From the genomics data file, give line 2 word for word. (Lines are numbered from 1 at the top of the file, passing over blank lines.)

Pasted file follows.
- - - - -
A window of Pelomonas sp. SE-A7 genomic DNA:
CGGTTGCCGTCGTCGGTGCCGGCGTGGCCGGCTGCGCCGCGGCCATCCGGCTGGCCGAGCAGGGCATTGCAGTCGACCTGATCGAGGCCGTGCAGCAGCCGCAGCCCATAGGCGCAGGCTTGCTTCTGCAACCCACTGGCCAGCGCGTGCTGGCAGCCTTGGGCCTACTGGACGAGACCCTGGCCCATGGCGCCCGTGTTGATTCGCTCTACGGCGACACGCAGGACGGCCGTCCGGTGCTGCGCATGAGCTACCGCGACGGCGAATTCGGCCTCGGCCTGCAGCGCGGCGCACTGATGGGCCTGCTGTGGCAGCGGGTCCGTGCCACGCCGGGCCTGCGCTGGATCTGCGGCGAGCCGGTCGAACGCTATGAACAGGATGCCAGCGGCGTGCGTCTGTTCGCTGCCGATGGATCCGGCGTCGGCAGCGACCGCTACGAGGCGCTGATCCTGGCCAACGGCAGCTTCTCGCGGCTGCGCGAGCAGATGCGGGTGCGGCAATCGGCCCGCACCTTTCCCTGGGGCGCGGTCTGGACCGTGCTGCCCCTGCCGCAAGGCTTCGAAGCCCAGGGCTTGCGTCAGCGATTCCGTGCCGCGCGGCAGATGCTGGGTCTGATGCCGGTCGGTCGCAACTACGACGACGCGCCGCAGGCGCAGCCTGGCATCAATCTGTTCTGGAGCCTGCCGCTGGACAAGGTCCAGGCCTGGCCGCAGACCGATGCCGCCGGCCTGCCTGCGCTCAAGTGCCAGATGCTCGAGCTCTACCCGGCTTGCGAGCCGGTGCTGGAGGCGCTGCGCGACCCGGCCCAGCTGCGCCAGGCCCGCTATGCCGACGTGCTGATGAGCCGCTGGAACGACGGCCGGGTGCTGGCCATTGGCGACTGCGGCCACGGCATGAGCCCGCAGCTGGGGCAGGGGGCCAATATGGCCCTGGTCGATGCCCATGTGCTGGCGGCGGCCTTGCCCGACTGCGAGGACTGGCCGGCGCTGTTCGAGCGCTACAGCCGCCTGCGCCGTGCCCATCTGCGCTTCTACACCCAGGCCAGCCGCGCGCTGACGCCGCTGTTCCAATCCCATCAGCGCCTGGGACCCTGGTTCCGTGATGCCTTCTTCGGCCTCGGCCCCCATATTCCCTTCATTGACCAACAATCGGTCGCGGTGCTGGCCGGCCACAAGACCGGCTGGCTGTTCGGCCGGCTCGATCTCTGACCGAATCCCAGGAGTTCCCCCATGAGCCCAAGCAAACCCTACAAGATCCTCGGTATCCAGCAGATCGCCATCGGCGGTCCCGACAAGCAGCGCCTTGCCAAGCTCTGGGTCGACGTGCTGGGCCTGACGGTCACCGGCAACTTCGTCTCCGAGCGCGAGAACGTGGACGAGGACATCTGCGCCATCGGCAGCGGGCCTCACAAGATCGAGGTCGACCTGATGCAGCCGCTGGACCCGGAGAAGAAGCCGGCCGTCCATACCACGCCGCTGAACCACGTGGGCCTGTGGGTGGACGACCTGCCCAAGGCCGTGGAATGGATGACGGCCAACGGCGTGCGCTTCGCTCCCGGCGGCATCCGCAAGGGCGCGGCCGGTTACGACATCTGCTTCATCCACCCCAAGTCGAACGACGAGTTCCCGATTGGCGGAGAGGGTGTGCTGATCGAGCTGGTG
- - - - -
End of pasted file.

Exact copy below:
CGGTTGCCGTCGTCGGTGCCGGCGTGGCCGGCTGCGCCGCGGCCATCCGGCTGGCCGAGCAGGGCATTGCAGTCGACCTGATCGAGGCCGTGCAGCAGCCGCAGCCCATAGGCGCAGGCTTGCTTCTGCAACCCACTGGCCAGCGCGTGCTGGCAGCCTTGGGCCTACTGGACGAGACCCTGGCCCATGGCGCCCGTGTTGATTCGCTCTACGGCGACACGCAGGACGGCCGTCCGGTGCTGCGCATGAGCTACCGCGACGGCGAATTCGGCCTCGGCCTGCAGCGCGGCGCACTGATGGGCCTGCTGTGGCAGCGGGTCCGTGCCACGCCGGGCCTGCGCTGGATCTGCGGCGAGCCGGTCGAACGCTATGAACAGGATGCCAGCGGCGTGCGTCTGTTCGCTGCCGATGGATCCGGCGTCGGCAGCGACCGCTACGAGGCGCTGATCCTGGCCAACGGCAGCTTCTCGCGGCTGCGCGAGCAGATGCGGGTGCGGCAATCGGCCCGCACCTTTCCCTGGGGCGCGGTCTGGACCGTGCTGCCCCTGCCGCAAGGCTTCGAAGCCCAGGGCTTGCGTCAGCGATTCCGTGCCGCGCGGCAGATGCTGGGTCTGATGCCGGTCGGTCGCAACTACGACGACGCGCCGCAGGCGCAGCCTGGCATCAATCTGTTCTGGAGCCTGCCGCTGGACAAGGTCCAGGCCTGGCCGCAGACCGATGCCGCCGGCCTGCCTGCGCTCAAGTGCCAGATGCTCGAGCTCTACCCGGCTTGCGAGCCGGTGCTGGAGGCGCTGCGCGACCCGGCCCAGCTGCGCCAGGCCCGCTATGCCGACGTGCTGATGAGCCGCTGGAACGACGGCCGGGTGCTGGCCATTGGCGACTGCGGCCACGGCATGAGCCCGCAGCTGGGGCAGGGGGCCAATATGGCCCTGGTCGATGCCCATGTGCTGGCGGCGGCCTTGCCCGACTGCGAGGACTGGCCGGCGCTGTTCGAGCGCTACAGCCGCCTGCGCCGTGCCCATCTGCGCTTCTACACCCAGGCCAGCCGCGCGCTGACGCCGCTGTTCCAATCCCATCAGCGCCTGGGACCCTGGTTCCGTGATGCCTTCTTCGGCCTCGGCCCCCATATTCCCTTCATTGACCAACAATCGGTCGCGGTGCTGGCCGGCCACAAGACCGGCTGGCTGTTCGGCCGGCTCGATCTCTGACCGAATCCCAGGAGTTCCCCCATGAGCCCAAGCAAACCCTACAAGATCCTCGGTATCCAGCAGATCGCCATCGGCGGTCCCGACAAGCAGCGCCTTGCCAAGCTCTGGGTCGACGTGCTGGGCCTGACGGTCACCGGCAACTTCGTCTCCGAGCGCGAGAACGTGGACGAGGACATCTGCGCCATCGGCAGCGGGCCTCACAAGATCGAGGTCGACCTGATGCAGCCGCTGGACCCGGAGAAGAAGCCGGCCGTCCATACCACGCCGCTGAACCACGTGGGCCTGTGGGTGGACGACCTGCCCAAGGCCGTGGAATGGATGACGGCCAACGGCGTGCGCTTCGCTCCCGGCGGCATCCGCAAGGGCGCGGCCGGTTACGACATCTGCTTCATCCACCCCAAGTCGAACGACGAGTTCCCGATTGGCGGAGAGGGTGTGCTGATCGAGCTGGTG